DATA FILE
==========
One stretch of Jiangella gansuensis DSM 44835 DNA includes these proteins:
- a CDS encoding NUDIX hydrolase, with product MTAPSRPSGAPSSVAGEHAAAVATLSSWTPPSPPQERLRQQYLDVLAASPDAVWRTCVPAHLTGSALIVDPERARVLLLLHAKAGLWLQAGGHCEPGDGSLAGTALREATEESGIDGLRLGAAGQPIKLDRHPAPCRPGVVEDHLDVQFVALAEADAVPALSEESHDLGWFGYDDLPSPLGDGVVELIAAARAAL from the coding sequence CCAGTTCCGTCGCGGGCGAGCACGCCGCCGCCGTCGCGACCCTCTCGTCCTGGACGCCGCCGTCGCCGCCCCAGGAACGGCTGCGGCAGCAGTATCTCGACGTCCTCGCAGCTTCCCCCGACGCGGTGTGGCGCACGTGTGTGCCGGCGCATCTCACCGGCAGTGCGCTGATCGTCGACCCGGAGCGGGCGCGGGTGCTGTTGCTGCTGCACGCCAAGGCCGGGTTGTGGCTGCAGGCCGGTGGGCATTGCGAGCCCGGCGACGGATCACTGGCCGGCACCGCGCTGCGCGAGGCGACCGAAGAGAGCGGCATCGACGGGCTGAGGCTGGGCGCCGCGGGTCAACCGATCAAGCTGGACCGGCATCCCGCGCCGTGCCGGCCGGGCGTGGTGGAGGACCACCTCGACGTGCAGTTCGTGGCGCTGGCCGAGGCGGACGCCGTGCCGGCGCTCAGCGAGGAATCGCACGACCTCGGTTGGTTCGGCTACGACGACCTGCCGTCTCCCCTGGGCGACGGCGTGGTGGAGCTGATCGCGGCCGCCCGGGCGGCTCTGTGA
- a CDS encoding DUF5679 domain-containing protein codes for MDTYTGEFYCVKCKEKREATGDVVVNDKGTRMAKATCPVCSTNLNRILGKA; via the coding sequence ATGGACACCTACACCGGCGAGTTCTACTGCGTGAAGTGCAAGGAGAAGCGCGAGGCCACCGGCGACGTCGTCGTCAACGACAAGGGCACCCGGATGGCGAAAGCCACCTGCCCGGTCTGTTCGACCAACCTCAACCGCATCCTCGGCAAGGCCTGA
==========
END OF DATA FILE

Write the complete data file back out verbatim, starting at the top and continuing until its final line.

One stretch of Jiangella gansuensis DSM 44835 DNA includes these proteins:
- a CDS encoding NUDIX hydrolase, with product MTAPSRPSGAPSSVAGEHAAAVATLSSWTPPSPPQERLRQQYLDVLAASPDAVWRTCVPAHLTGSALIVDPERARVLLLLHAKAGLWLQAGGHCEPGDGSLAGTALREATEESGIDGLRLGAAGQPIKLDRHPAPCRPGVVEDHLDVQFVALAEADAVPALSEESHDLGWFGYDDLPSPLGDGVVELIAAARAAL from the coding sequence CCAGTTCCGTCGCGGGCGAGCACGCCGCCGCCGTCGCGACCCTCTCGTCCTGGACGCCGCCGTCGCCGCCCCAGGAACGGCTGCGGCAGCAGTATCTCGACGTCCTCGCAGCTTCCCCCGACGCGGTGTGGCGCACGTGTGTGCCGGCGCATCTCACCGGCAGTGCGCTGATCGTCGACCCGGAGCGGGCGCGGGTGCTGTTGCTGCTGCACGCCAAGGCCGGGTTGTGGCTGCAGGCCGGTGGGCATTGCGAGCCCGGCGACGGATCACTGGCCGGCACCGCGCTGCGCGAGGCGACCGAAGAGAGCGGCATCGACGGGCTGAGGCTGGGCGCCGCGGGTCAACCGATCAAGCTGGACCGGCATCCCGCGCCGTGCCGGCCGGGCGTGGTGGAGGACCACCTCGACGTGCAGTTCGTGGCGCTGGCCGAGGCGGACGCCGTGCCGGCGCTCAGCGAGGAATCGCACGACCTCGGTTGGTTCGGCTACGACGACCTGCCGTCTCCCCTGGGCGACGGCGTGGTGGAGCTGATCGCGGCCGCCCGGGCGGCTCTGTGA
- a CDS encoding DUF5679 domain-containing protein codes for MDTYTGEFYCVKCKEKREATGDVVVNDKGTRMAKATCPVCSTNLNRILGKA; via the coding sequence ATGGACACCTACACCGGCGAGTTCTACTGCGTGAAGTGCAAGGAGAAGCGCGAGGCCACCGGCGACGTCGTCGTCAACGACAAGGGCACCCGGATGGCGAAAGCCACCTGCCCGGTCTGTTCGACCAACCTCAACCGCATCCTCGGCAAGGCCTGA